For many years, dietary guidelines for Americans recommended that dietary cholesterol should be limited to no more than 300 mg per day (the same amount found in two eggs, three ounces of shrimp, two ounces of 85% lean ground beef, or one tablespoon of butter). The brand new report released in February 2015 removed this cap on dietary cholesterol however, because the committee believes that the research shows no substantial relationship between the consumption of dietary cholesterol and blood cholesterol levels. The committee concluded, “Cholesterol is not a nutrient of concern for overconsumption.” That’s the good news.
The new guidelines, however, are not a reason to go out and binge on French fries and cheese pizza.
The committee is still concerned about the relationship between blood cholesterol and saturated fat from food, like cheese. When people reduce their intake of saturated fat, but eat more carbohydrates, they lower protective levels of “good” HDL cholesterol, and drive up triglycerides (a type of blood fat), a combo that may actually increase the risk of heart disease. But numerous studies have shown that replacing foods like butter and cheese with plant-based fats like almond butter, avocados, and olive oil can help lower the risk of heart disease.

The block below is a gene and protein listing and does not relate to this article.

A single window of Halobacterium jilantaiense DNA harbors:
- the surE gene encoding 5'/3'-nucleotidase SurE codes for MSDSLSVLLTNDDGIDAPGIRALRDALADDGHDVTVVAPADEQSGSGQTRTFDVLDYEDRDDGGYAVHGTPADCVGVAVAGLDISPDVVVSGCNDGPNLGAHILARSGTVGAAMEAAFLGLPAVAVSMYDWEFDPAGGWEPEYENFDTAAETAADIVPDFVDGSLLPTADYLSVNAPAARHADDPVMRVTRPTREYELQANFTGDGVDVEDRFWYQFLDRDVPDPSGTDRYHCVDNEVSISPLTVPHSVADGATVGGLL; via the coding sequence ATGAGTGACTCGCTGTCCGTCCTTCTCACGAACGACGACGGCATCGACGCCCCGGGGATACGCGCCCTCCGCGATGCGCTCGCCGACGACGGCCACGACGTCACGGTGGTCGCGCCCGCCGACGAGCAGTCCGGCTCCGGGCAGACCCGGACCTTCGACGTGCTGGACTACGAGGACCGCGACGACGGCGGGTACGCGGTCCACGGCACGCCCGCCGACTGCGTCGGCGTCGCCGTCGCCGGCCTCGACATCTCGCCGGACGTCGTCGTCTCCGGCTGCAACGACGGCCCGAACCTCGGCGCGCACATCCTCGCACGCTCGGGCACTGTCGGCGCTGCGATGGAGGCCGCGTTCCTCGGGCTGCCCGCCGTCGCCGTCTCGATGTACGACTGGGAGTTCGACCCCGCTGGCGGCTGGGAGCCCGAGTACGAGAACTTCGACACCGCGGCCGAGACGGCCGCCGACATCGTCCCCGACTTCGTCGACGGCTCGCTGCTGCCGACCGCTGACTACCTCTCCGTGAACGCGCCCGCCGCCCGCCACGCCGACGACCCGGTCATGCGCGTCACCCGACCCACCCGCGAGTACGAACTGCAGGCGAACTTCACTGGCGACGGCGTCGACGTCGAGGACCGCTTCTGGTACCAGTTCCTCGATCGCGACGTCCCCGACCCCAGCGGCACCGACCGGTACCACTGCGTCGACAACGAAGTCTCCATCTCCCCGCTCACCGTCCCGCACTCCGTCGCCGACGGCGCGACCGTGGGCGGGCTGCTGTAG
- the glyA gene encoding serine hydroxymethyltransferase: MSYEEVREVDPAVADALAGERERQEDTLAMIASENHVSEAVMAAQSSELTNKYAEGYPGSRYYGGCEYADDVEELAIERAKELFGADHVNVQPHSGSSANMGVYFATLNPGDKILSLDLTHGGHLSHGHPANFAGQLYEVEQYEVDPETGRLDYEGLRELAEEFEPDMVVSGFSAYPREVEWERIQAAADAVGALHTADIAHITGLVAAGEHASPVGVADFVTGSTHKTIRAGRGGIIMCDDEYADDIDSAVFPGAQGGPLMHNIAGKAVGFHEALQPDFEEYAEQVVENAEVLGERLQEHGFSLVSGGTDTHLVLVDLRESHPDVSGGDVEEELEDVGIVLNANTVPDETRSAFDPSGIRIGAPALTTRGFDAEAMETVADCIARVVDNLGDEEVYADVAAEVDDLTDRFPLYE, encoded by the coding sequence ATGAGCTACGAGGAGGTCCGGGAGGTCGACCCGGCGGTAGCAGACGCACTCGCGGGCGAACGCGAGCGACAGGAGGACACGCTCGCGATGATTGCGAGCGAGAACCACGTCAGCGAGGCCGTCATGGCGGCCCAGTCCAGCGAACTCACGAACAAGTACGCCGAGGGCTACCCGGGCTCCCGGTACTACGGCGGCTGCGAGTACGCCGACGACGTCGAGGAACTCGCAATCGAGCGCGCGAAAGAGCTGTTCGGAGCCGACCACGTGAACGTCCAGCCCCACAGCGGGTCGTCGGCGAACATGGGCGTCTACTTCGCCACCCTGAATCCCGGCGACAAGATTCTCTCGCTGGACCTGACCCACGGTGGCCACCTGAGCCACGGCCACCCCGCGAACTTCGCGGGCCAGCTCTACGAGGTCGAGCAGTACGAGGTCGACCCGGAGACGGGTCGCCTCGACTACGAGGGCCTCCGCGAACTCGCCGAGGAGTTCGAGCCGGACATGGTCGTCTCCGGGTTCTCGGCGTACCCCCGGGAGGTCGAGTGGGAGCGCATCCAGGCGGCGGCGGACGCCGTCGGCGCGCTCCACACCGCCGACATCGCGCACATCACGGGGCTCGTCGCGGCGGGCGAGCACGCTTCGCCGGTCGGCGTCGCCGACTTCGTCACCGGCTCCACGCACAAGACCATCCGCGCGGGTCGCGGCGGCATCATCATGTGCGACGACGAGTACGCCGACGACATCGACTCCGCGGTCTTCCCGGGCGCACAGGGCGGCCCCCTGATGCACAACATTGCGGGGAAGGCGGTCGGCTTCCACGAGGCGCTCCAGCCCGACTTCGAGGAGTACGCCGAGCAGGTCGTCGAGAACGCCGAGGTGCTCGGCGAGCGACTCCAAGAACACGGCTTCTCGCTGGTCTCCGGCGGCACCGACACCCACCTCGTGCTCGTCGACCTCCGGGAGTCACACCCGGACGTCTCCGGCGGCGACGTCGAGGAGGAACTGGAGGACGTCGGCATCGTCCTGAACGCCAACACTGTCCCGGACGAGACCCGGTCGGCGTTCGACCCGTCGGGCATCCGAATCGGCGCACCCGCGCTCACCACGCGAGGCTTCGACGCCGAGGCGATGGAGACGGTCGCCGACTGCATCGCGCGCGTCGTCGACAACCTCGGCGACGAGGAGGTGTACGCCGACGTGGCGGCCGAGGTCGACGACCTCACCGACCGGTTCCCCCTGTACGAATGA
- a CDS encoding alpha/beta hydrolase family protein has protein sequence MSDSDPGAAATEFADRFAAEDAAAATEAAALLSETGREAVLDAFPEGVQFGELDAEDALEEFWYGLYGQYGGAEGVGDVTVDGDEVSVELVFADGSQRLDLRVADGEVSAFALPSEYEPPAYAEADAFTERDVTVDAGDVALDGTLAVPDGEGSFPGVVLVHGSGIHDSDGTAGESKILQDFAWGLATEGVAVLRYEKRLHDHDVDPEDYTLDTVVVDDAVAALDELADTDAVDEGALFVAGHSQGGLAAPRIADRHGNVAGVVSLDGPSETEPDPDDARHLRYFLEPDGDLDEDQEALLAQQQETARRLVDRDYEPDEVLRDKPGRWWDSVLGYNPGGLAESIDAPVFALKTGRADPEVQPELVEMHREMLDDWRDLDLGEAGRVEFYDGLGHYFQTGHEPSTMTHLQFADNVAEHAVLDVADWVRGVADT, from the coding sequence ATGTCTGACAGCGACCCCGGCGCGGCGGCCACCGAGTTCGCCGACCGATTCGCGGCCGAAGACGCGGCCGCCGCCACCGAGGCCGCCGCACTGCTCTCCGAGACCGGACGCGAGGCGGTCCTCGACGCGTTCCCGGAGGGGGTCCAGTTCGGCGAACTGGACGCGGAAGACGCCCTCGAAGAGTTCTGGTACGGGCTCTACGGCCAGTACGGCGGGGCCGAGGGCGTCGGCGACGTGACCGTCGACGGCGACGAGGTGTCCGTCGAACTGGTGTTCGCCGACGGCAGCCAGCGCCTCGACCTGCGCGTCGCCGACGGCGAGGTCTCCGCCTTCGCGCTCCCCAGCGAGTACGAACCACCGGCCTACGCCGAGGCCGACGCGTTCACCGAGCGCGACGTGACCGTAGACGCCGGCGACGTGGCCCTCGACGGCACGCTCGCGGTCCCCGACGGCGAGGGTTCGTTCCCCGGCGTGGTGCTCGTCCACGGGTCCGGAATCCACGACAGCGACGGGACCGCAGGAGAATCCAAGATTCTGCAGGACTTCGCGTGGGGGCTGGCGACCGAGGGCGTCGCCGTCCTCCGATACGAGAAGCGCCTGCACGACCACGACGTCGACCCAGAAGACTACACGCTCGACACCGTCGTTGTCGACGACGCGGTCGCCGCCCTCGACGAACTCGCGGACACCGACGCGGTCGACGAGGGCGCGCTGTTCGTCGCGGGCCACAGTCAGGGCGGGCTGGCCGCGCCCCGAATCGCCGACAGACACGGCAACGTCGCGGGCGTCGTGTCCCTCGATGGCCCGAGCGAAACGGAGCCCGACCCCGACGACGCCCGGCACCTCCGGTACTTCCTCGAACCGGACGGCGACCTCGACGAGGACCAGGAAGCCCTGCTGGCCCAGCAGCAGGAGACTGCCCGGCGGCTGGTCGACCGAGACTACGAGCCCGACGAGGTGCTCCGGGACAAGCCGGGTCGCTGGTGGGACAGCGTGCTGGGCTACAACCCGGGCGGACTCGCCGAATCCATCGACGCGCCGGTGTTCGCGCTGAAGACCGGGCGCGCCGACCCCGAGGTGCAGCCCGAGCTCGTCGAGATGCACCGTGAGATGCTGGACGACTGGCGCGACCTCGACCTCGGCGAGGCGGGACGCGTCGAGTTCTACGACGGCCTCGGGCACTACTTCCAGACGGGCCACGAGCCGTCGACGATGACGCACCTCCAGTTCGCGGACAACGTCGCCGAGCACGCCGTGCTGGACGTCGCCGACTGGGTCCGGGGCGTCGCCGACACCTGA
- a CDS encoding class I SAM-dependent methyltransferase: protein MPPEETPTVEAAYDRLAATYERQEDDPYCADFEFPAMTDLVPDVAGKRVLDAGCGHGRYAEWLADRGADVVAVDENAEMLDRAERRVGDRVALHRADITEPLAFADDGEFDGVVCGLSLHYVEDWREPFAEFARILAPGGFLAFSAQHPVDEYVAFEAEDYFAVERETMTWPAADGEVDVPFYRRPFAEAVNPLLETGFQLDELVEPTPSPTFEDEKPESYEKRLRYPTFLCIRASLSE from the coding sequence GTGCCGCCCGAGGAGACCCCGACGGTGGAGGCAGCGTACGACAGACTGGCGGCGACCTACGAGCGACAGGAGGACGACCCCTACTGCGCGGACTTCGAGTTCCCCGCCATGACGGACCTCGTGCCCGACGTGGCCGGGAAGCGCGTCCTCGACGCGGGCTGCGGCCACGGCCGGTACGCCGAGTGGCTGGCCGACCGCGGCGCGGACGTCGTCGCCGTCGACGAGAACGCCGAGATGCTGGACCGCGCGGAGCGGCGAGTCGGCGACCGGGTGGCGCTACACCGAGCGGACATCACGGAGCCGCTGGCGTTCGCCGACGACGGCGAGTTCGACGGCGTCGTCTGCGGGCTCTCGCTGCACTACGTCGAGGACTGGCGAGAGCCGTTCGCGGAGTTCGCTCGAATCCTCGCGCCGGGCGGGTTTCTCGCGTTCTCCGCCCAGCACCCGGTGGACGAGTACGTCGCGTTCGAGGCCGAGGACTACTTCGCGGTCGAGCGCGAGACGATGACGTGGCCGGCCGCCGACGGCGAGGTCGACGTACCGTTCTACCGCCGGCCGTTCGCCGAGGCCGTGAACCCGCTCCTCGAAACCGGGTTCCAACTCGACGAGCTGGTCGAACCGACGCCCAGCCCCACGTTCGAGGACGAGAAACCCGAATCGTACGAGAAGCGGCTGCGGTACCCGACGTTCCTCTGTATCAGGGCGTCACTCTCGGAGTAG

The take-away from the new Dietary Guidelines report is that we all need to be eating less sugar and processed foods and eat more plant-based foods like vegetables, fruits, whole grains, and legumes (like beans and lentils). If you ingest cholesterol from animals like eggs or seafood or steak, you should pair them with other whole, nutrient-rich plant foods, like veggies and avocado, combined with some fruit, black beans, sweet potato, or quinoa. That’s just good well-balanced nutrition.